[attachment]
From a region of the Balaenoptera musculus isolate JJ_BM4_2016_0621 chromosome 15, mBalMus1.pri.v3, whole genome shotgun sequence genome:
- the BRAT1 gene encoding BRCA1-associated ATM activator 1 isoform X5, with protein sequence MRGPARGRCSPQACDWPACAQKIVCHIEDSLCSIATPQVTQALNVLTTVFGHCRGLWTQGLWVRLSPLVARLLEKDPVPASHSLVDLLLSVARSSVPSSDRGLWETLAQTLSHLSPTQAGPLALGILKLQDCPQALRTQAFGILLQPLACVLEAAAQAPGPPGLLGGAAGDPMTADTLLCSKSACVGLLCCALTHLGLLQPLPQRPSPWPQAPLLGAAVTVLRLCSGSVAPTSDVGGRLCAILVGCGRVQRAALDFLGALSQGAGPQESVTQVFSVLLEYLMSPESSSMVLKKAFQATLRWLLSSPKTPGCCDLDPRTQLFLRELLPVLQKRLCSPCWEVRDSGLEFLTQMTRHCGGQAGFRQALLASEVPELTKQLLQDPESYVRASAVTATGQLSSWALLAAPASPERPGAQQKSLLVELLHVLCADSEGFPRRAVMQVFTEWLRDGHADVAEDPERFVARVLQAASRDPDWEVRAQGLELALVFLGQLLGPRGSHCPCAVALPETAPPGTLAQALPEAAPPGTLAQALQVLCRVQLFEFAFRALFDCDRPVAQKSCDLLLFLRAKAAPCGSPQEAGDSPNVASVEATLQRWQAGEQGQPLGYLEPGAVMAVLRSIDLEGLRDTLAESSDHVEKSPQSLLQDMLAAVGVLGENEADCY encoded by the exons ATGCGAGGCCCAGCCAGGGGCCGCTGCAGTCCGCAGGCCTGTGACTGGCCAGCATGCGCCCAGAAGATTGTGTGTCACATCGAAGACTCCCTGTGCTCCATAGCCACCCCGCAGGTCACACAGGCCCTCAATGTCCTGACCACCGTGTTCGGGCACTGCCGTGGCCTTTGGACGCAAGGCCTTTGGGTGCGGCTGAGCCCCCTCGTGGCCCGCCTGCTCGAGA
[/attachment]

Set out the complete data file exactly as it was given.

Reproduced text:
From a region of the Balaenoptera musculus isolate JJ_BM4_2016_0621 chromosome 15, mBalMus1.pri.v3, whole genome shotgun sequence genome:
- the BRAT1 gene encoding BRCA1-associated ATM activator 1 isoform X5, with protein sequence MRGPARGRCSPQACDWPACAQKIVCHIEDSLCSIATPQVTQALNVLTTVFGHCRGLWTQGLWVRLSPLVARLLEKDPVPASHSLVDLLLSVARSSVPSSDRGLWETLAQTLSHLSPTQAGPLALGILKLQDCPQALRTQAFGILLQPLACVLEAAAQAPGPPGLLGGAAGDPMTADTLLCSKSACVGLLCCALTHLGLLQPLPQRPSPWPQAPLLGAAVTVLRLCSGSVAPTSDVGGRLCAILVGCGRVQRAALDFLGALSQGAGPQESVTQVFSVLLEYLMSPESSSMVLKKAFQATLRWLLSSPKTPGCCDLDPRTQLFLRELLPVLQKRLCSPCWEVRDSGLEFLTQMTRHCGGQAGFRQALLASEVPELTKQLLQDPESYVRASAVTATGQLSSWALLAAPASPERPGAQQKSLLVELLHVLCADSEGFPRRAVMQVFTEWLRDGHADVAEDPERFVARVLQAASRDPDWEVRAQGLELALVFLGQLLGPRGSHCPCAVALPETAPPGTLAQALPEAAPPGTLAQALQVLCRVQLFEFAFRALFDCDRPVAQKSCDLLLFLRAKAAPCGSPQEAGDSPNVASVEATLQRWQAGEQGQPLGYLEPGAVMAVLRSIDLEGLRDTLAESSDHVEKSPQSLLQDMLAAVGVLGENEADCY encoded by the exons ATGCGAGGCCCAGCCAGGGGCCGCTGCAGTCCGCAGGCCTGTGACTGGCCAGCATGCGCCCAGAAGATTGTGTGTCACATCGAAGACTCCCTGTGCTCCATAGCCACCCCGCAGGTCACACAGGCCCTCAATGTCCTGACCACCGTGTTCGGGCACTGCCGTGGCCTTTGGACGCAAGGCCTTTGGGTGCGGCTGAGCCCCCTCGTGGCCCGCCTGCTCGAGA